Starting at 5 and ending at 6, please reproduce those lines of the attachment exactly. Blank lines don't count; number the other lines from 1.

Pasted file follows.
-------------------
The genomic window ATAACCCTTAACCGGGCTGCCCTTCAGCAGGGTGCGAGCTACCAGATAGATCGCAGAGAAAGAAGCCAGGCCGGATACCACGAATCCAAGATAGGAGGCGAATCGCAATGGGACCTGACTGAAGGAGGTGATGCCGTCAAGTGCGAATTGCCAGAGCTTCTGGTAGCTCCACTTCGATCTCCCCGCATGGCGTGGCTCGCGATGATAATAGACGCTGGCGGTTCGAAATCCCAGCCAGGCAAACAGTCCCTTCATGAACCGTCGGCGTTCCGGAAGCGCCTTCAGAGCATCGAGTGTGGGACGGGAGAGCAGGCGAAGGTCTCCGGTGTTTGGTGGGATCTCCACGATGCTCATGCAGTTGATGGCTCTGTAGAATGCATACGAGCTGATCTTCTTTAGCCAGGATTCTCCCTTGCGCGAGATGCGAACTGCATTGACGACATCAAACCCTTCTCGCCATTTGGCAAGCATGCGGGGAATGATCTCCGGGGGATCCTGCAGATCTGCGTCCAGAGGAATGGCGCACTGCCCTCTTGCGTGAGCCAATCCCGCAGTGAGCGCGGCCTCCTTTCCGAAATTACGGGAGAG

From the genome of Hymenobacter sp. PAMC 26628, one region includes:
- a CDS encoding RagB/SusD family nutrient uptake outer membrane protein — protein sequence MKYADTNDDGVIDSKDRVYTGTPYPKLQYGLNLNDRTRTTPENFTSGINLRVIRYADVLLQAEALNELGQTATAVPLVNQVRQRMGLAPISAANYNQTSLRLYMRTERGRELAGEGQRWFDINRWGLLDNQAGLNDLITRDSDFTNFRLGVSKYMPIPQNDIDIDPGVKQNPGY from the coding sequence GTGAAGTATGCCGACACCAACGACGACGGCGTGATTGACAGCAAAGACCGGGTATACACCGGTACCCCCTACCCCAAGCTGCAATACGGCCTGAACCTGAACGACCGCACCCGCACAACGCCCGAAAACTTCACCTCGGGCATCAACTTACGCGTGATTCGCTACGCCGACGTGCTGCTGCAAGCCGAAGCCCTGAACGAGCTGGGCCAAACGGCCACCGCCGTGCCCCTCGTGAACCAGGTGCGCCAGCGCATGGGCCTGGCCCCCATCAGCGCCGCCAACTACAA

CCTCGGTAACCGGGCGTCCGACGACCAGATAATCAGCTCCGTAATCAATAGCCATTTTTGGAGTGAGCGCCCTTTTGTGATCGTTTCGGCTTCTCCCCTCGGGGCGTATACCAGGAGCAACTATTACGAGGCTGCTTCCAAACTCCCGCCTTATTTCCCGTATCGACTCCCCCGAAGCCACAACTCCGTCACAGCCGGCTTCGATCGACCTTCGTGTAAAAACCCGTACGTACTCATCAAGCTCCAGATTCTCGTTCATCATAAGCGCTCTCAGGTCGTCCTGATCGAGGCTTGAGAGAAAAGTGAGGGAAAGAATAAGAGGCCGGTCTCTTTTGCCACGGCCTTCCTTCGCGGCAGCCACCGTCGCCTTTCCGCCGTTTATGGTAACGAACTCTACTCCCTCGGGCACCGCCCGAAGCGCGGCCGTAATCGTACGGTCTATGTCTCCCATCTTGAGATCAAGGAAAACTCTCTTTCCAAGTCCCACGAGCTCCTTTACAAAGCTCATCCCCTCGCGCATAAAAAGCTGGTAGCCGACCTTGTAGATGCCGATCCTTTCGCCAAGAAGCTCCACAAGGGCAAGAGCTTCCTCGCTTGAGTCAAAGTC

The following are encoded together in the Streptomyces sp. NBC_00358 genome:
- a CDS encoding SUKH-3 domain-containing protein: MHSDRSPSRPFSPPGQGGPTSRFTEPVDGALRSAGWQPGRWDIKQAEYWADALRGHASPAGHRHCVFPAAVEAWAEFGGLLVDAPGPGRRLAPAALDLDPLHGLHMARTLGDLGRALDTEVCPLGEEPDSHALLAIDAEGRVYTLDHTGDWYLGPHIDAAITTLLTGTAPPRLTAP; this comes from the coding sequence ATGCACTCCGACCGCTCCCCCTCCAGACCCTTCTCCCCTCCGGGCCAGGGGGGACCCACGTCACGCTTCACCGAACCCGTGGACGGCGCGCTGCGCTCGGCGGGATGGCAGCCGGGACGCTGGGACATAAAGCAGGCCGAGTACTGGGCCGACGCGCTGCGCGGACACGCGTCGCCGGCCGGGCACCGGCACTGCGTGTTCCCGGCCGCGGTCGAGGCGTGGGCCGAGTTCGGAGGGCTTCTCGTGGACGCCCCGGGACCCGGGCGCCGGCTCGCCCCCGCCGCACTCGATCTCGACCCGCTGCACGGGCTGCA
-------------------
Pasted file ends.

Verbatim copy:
The following are encoded together in the Streptomyces sp. NBC_00358 genome:
- a CDS encoding SUKH-3 domain-containing protein: MHSDRSPSRPFSPPGQGGPTSRFTEPVDGALRSAGWQPGRWDIKQAEYWADALRGHASPAGHRHCVFPAAVEAWAEFGGLLVDAPGPGRRLAPAALDLDPLHGLHMARTLGDLGRALDTEVCPLGEEPDSHALLAIDAEGRVYTLDHTGDWYLGPHIDAAITTLLTGTAPPRLTAP; this comes from the coding sequence ATGCACTCCGACCGCTCCCCCTCCAGACCCTTCTCCCCTCCGGGCCAGGGGGGACCCACGTCACGCTTCACCGAACCCGTGGACGGCGCGCTGCGCTCGGCGGGATGGCAGCCGGGACGCTGGGACATAAAGCAGGCCGAGTACTGGGCCGACGCGCTGCGCGGACACGCGTCGCCGGCCGGGCACCGGCACTGCGTGTTCCCGGCCGCGGTCGAGGCGTGGGCCGAGTTCGGAGGGCTTCTCGTGGACGCCCCGGGACCCGGGCGCCGGCTCGCCCCCGCCGCACTCGATCTCGACCCGCTGCACGGGCTGCA